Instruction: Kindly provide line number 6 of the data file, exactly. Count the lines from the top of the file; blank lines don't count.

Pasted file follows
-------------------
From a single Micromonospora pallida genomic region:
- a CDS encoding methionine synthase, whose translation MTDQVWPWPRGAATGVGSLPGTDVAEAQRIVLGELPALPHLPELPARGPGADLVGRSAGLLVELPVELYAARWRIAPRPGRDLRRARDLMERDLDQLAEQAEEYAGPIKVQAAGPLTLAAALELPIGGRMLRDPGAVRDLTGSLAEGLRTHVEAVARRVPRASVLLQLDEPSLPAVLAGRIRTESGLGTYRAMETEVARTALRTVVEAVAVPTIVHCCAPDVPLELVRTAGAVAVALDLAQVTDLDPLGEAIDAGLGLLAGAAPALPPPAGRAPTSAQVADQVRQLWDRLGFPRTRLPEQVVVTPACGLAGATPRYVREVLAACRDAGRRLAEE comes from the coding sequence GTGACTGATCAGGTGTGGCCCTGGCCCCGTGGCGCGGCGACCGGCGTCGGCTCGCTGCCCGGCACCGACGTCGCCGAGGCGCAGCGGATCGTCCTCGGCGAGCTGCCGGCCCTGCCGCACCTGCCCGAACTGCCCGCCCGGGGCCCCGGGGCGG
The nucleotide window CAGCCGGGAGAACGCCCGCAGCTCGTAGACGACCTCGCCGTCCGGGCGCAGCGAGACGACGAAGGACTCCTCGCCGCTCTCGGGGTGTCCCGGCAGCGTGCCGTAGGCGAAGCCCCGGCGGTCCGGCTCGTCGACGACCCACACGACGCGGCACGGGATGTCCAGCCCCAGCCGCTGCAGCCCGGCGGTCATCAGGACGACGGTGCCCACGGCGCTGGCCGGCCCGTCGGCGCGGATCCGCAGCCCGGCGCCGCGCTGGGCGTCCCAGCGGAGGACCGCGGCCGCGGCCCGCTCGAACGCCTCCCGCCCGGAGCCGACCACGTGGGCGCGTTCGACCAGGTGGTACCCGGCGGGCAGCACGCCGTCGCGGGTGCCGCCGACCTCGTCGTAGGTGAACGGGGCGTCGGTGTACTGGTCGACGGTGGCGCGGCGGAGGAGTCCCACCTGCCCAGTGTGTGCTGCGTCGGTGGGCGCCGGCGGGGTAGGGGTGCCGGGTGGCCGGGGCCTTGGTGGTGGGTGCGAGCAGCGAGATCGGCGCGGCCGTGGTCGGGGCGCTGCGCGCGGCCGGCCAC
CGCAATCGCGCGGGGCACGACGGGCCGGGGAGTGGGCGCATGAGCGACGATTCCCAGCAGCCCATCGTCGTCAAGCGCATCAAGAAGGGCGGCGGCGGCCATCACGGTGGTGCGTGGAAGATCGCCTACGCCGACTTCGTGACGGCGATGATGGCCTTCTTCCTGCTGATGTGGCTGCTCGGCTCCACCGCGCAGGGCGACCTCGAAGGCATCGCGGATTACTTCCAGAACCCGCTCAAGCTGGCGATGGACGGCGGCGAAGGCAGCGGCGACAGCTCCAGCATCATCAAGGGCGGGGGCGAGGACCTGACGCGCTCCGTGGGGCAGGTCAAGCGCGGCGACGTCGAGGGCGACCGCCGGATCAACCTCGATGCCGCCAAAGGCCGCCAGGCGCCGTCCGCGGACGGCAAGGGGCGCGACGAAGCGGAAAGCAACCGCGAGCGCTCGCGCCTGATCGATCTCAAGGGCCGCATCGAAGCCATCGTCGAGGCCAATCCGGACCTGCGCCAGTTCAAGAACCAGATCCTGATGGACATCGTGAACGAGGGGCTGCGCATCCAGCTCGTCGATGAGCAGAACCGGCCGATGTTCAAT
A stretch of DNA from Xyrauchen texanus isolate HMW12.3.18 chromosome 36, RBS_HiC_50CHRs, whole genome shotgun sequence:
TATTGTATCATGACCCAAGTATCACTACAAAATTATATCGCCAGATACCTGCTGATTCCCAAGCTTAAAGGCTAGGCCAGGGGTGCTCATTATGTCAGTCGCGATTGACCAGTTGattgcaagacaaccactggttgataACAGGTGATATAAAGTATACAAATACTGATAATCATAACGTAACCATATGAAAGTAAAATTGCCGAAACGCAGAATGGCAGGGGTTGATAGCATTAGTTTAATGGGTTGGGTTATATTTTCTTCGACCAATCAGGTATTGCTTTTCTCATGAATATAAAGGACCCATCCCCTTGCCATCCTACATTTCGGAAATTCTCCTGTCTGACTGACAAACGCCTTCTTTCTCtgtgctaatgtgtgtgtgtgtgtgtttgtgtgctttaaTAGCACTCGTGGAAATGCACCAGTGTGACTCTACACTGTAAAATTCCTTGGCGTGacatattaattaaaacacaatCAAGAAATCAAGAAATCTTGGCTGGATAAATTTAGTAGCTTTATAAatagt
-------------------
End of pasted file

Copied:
TATTGTATCATGACCCAAGTATCACTACAAAATTATATCGCCAGATACCTGCTGATTCCCAAGCTTAAAGGCTAGGCCAGGGGTGCTCATTATGTCAGTCGCGATTGACCAGTTGattgcaagacaaccactggttgataACAGGTGATATAAAGTATACAAATACTGATAATCATAACGTAACCATATGAAAGTAAAATTGCCGAAACGCAGAATGGCAGGGGTTGATAGCATTAGTTTAATGGGTTGGGTTATATTTTCTTCGACCAATCAGGTATTGCTTTTCTCATGAATATAAAGGACCCATCCCCTTGCCATCCTACATTTCGGAAATTCTCCTGTCTGACTGACAAACGCCTTCTTTCTCtgtgctaatgtgtgtgtgtgtgtgtttgtgtgctttaaTAGCACTCGTGGAAATGCACCAGTGTGACTCTACACTGTAAAATTCCTTGGCGTGacatattaattaaaacacaatCAAGAAATCAAGAAATCTTGGCTGGATAAATTTAGTAGCTTTATAAatagt